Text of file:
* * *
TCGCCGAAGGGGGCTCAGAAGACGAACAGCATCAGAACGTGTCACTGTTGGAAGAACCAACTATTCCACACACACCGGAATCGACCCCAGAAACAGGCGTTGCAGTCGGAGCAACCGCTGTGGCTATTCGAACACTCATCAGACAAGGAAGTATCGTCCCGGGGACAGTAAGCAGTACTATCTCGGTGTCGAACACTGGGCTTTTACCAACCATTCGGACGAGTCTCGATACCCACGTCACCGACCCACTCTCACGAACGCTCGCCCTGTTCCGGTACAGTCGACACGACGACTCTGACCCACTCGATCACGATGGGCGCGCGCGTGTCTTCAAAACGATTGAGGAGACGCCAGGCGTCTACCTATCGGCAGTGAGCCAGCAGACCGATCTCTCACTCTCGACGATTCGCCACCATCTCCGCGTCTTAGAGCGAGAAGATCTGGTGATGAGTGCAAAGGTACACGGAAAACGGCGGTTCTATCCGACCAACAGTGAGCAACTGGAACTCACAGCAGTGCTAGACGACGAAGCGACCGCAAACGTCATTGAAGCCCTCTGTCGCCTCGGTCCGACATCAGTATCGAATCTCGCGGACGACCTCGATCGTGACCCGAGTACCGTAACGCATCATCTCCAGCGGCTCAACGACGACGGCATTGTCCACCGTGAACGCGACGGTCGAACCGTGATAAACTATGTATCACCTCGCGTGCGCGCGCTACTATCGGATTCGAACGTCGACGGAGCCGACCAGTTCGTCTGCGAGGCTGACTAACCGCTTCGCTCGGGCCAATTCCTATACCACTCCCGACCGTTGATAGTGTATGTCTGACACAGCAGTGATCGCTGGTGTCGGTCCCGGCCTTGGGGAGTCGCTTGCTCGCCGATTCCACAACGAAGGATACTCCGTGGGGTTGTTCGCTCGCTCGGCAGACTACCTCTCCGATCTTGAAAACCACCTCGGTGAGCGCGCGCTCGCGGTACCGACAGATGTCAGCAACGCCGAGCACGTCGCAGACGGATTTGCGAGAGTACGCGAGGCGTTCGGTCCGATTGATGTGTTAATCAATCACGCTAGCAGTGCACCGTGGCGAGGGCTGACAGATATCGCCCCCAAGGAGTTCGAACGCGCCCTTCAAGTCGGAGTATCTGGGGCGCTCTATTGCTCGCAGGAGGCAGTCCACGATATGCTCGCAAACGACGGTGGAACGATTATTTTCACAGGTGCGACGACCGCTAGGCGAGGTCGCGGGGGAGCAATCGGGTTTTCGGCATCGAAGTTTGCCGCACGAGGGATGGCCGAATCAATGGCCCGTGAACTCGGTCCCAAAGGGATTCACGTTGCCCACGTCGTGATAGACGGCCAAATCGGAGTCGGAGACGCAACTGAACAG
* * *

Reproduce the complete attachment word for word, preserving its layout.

TCGCCGAAGGGGGCTCAGAAGACGAACAGCATCAGAACGTGTCACTGTTGGAAGAACCAACTATTCCACACACACCGGAATCGACCCCAGAAACAGGCGTTGCAGTCGGAGCAACCGCTGTGGCTATTCGAACACTCATCAGACAAGGAAGTATCGTCCCGGGGACAGTAAGCAGTACTATCTCGGTGTCGAACACTGGGCTTTTACCAACCATTCGGACGAGTCTCGATACCCACGTCACCGACCCACTCTCACGAACGCTCGCCCTGTTCCGGTACAGTCGACACGACGACTCTGACCCACTCGATCACGATGGGCGCGCGCGTGTCTTCAAAACGATTGAGGAGACGCCAGGCGTCTACCTATCGGCAGTGAGCCAGCAGACCGATCTCTCACTCTCGACGATTCGCCACCATCTCCGCGTCTTAGAGCGAGAAGATCTGGTGATGAGTGCAAAGGTACACGGAAAACGGCGGTTCTATCCGACCAACAGTGAGCAACTGGAACTCACAGCAGTGCTAGACGACGAAGCGACCGCAAACGTCATTGAAGCCCTCTGTCGCCTCGGTCCGACATCAGTATCGAATCTCGCGGACGACCTCGATCGTGACCCGAGTACCGTAACGCATCATCTCCAGCGGCTCAACGACGACGGCATTGTCCACCGTGAACGCGACGGTCGAACCGTGATAAACTATGTATCACCTCGCGTGCGCGCGCTACTATCGGATTCGAACGTCGACGGAGCCGACCAGTTCGTCTGCGAGGCTGACTAACCGCTTCGCTCGGGCCAATTCCTATACCACTCCCGACCGTTGATAGTGTATGTCTGACACAGCAGTGATCGCTGGTGTCGGTCCCGGCCTTGGGGAGTCGCTTGCTCGCCGATTCCACAACGAAGGATACTCCGTGGGGTTGTTCGCTCGCTCGGCAGACTACCTCTCCGATCTTGAAAACCACCTCGGTGAGCGCGCGCTCGCGGTACCGACAGATGTCAGCAACGCCGAGCACGTCGCAGACGGATTTGCGAGAGTACGCGAGGCGTTCGGTCCGATTGATGTGTTAATCAATCACGCTAGCAGTGCACCGTGGCGAGGGCTGACAGATATCGCCCCCAAGGAGTTCGAACGCGCCCTTCAAGTCGGAGTATCTGGGGCGCTCTATTGCTCGCAGGAGGCAGTCCACGATATGCTCGCAAACGACGGTGGAACGATTATTTTCACAGGTGCGACGACCGCTAGGCGAGGTCGCGGGGGAGCAATCGGGTTTTCGGCATCGAAGTTTGCCGCACGAGGGATGGCCGAATCAATGGCCCGTGAACTCGGTCCCAAAGGGATTCACGTTGCCCACGTCGTGATAGACGGCCAAATCGGAGTCGGAGACGCAACTGAACAG